The study, published in the Astrophysical Journal, found 13 massive black holes, about 4,00,000 times as heavy as the Sun, in dwarf galaxies which are more than 100 times smaller than our own Milky Way.
According to the researchers, including those from Montana State University in the US, these galaxies are situated so far away that light from the Earth would take less than a billion years to reach them. “We hope that studying them and their galaxies will give us insights into how similar black holes in the early universe formed and then grew, through galactic mergers over billions of years, producing the supermassive black holes we see in larger galaxies today, with masses of many millions or billions of times that of the Sun,” said study co-author Amy Reines of Montana State University.
The scientists used the Very Large Array (VLA), a radio astronomy observatory located in central New Mexico in the US, to make the discovery. Previously in 2011, Reines and her colleagues used VLA to discover the first massive black hole in a dwarf starburst galaxy in 2011. Following this finding, the scientists started by choosing a sample of galaxies from the NASA-Sloan Atlas — a catalog of galaxies made with visible-light telescopes.
They selected galaxies with stars totalling less than 3 billion times the mass of the Sun. From this pool of galaxies, they picked ones which appeared in the National Radio Astronomy Observatory’s Faint Images of the Radio Sky at Twenty centimeters (FIRST) survey — an astronomical survey of the skies above the Earth’s Northern Hemisphere made using the VLA between 1993 and 2011.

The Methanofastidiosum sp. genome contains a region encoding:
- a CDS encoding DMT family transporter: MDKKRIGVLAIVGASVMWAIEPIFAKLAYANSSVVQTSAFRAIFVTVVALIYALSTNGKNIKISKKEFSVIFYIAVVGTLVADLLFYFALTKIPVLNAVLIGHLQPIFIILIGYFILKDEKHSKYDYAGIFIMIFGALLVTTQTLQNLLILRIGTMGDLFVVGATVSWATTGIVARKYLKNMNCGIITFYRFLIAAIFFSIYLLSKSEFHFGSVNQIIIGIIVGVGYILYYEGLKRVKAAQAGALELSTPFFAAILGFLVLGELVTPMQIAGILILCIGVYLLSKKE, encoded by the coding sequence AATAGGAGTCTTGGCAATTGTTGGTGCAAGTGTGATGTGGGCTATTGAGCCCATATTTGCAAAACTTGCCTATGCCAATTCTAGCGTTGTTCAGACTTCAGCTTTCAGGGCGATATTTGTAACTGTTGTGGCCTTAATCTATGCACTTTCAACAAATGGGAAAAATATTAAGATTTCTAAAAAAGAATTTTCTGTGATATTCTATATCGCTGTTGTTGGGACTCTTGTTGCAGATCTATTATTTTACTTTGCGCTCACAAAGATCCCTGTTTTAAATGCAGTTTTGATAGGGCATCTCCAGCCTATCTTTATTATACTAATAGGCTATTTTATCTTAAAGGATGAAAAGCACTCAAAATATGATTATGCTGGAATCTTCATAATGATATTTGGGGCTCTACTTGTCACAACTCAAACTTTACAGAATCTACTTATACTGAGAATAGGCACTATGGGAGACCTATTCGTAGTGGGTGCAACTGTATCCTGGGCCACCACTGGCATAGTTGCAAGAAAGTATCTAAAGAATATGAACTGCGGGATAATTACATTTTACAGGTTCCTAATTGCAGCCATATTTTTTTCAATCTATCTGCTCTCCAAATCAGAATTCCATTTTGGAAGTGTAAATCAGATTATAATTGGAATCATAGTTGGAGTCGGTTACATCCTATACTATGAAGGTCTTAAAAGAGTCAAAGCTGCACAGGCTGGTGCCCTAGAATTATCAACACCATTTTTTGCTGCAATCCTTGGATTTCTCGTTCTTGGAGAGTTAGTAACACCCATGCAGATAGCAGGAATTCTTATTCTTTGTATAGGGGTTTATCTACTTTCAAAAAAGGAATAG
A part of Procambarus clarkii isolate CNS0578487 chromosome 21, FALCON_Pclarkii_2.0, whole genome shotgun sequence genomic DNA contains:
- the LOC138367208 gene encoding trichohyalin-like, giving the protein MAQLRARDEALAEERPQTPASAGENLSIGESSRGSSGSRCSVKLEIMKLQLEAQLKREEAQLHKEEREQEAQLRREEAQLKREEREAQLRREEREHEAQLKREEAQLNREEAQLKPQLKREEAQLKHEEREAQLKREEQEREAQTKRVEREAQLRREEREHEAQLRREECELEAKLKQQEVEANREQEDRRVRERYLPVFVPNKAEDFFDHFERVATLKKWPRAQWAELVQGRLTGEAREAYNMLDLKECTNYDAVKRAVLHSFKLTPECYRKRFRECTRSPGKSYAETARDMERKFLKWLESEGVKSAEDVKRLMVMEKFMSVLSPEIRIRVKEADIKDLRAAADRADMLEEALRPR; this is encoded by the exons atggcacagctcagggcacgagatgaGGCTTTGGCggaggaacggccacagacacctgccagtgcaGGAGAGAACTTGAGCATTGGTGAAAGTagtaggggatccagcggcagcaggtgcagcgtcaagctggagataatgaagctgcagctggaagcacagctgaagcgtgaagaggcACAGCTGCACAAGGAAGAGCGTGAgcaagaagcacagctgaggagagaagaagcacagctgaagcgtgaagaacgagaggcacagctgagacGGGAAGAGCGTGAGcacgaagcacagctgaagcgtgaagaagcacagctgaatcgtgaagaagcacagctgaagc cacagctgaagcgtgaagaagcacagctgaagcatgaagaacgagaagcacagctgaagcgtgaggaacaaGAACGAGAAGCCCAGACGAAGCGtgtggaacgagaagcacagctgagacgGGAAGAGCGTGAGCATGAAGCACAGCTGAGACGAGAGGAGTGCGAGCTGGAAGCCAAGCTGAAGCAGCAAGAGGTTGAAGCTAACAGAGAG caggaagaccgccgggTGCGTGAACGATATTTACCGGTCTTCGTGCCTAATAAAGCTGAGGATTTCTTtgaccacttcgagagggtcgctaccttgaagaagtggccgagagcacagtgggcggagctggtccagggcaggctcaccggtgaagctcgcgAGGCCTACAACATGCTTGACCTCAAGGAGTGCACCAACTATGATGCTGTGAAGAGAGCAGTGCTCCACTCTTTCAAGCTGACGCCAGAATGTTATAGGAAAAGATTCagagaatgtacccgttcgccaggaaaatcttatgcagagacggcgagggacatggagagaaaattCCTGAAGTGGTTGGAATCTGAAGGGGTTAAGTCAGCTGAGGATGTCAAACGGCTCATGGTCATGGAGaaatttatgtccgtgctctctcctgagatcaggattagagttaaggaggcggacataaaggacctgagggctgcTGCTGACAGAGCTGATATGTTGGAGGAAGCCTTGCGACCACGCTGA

The scientists then made more sensitive, high-resolution images of 111 of the selected galaxies. “The new VLA observations revealed that 13 of these galaxies have strong evidence for a massive black hole that is actively consuming surrounding material. We were very surprised to find that, in roughly half of those 13 galaxies, the black hole is not at the center of the galaxy, unlike the case in larger galaxies,”
Reines said. Based on the findings, the astronomers suggested that the galaxies may have merged with others earlier in their history.
They found this inference to be consistent with computer simulations predicting that roughly half of the massive black holes in dwarf galaxies were found wandering in the outskirts of their galaxies.
“This work has taught us that we must broaden our searches for massive black holes in dwarf galaxies beyond their centers to get a more complete understanding of the population and learn what mechanisms helped form the first massive black holes in the early universe,” Reines said.